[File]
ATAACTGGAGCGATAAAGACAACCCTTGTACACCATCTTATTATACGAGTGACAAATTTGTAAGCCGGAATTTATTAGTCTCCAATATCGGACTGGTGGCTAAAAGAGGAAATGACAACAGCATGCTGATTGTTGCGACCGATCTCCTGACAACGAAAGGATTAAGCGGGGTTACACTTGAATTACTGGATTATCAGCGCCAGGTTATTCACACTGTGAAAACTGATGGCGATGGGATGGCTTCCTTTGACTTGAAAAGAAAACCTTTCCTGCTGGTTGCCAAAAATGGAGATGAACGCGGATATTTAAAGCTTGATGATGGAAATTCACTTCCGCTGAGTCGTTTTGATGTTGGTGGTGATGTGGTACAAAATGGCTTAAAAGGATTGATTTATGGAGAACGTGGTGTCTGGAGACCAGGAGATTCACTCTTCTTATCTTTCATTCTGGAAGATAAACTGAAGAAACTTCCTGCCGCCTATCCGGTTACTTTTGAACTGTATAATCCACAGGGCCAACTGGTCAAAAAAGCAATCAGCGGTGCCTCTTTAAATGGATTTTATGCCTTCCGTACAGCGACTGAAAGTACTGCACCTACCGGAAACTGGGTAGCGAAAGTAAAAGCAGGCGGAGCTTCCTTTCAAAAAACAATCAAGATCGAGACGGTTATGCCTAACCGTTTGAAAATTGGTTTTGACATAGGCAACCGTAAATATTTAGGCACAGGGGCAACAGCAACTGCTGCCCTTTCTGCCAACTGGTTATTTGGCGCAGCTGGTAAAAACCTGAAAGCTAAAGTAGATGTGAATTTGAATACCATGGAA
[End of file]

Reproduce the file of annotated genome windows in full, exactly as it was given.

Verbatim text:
ATAACTGGAGCGATAAAGACAACCCTTGTACACCATCTTATTATACGAGTGACAAATTTGTAAGCCGGAATTTATTAGTCTCCAATATCGGACTGGTGGCTAAAAGAGGAAATGACAACAGCATGCTGATTGTTGCGACCGATCTCCTGACAACGAAAGGATTAAGCGGGGTTACACTTGAATTACTGGATTATCAGCGCCAGGTTATTCACACTGTGAAAACTGATGGCGATGGGATGGCTTCCTTTGACTTGAAAAGAAAACCTTTCCTGCTGGTTGCCAAAAATGGAGATGAACGCGGATATTTAAAGCTTGATGATGGAAATTCACTTCCGCTGAGTCGTTTTGATGTTGGTGGTGATGTGGTACAAAATGGCTTAAAAGGATTGATTTATGGAGAACGTGGTGTCTGGAGACCAGGAGATTCACTCTTCTTATCTTTCATTCTGGAAGATAAACTGAAGAAACTTCCTGCCGCCTATCCGGTTACTTTTGAACTGTATAATCCACAGGGCCAACTGGTCAAAAAAGCAATCAGCGGTGCCTCTTTAAATGGATTTTATGCCTTCCGTACAGCGACTGAAAGTACTGCACCTACCGGAAACTGGGTAGCGAAAGTAAAAGCAGGCGGAGCTTCCTTTCAAAAAACAATCAAGATCGAGACGGTTATGCCTAACCGTTTGAAAATTGGTTTTGACATAGGCAACCGTAAATATTTAGGCACAGGGGCAACAGCAACTGCTGCCCTTTCTGCCAACTGGTTATTTGGCGCAGCTGGTAAAAACCTGAAAGCTAAAGTAGATGTGAATTTGAATACCATGGAA